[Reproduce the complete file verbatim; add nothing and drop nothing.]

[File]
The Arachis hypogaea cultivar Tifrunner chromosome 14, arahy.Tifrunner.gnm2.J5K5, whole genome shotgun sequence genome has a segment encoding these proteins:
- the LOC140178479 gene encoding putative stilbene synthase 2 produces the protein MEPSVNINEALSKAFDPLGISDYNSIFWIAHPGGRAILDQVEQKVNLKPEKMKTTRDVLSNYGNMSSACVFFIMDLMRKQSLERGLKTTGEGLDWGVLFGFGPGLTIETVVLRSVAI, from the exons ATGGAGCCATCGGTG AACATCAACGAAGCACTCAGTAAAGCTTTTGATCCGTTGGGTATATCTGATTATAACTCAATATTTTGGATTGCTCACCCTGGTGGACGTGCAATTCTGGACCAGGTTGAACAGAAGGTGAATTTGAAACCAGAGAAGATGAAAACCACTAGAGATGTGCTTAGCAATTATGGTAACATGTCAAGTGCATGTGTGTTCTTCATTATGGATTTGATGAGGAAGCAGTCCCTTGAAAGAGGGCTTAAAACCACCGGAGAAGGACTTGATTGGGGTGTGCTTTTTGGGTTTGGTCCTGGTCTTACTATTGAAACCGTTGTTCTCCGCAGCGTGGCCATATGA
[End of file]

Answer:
The Arachis hypogaea cultivar Tifrunner chromosome 14, arahy.Tifrunner.gnm2.J5K5, whole genome shotgun sequence genome has a segment encoding these proteins:
- the LOC140178479 gene encoding putative stilbene synthase 2 produces the protein MEPSVNINEALSKAFDPLGISDYNSIFWIAHPGGRAILDQVEQKVNLKPEKMKTTRDVLSNYGNMSSACVFFIMDLMRKQSLERGLKTTGEGLDWGVLFGFGPGLTIETVVLRSVAI, from the exons ATGGAGCCATCGGTG AACATCAACGAAGCACTCAGTAAAGCTTTTGATCCGTTGGGTATATCTGATTATAACTCAATATTTTGGATTGCTCACCCTGGTGGACGTGCAATTCTGGACCAGGTTGAACAGAAGGTGAATTTGAAACCAGAGAAGATGAAAACCACTAGAGATGTGCTTAGCAATTATGGTAACATGTCAAGTGCATGTGTGTTCTTCATTATGGATTTGATGAGGAAGCAGTCCCTTGAAAGAGGGCTTAAAACCACCGGAGAAGGACTTGATTGGGGTGTGCTTTTTGGGTTTGGTCCTGGTCTTACTATTGAAACCGTTGTTCTCCGCAGCGTGGCCATATGA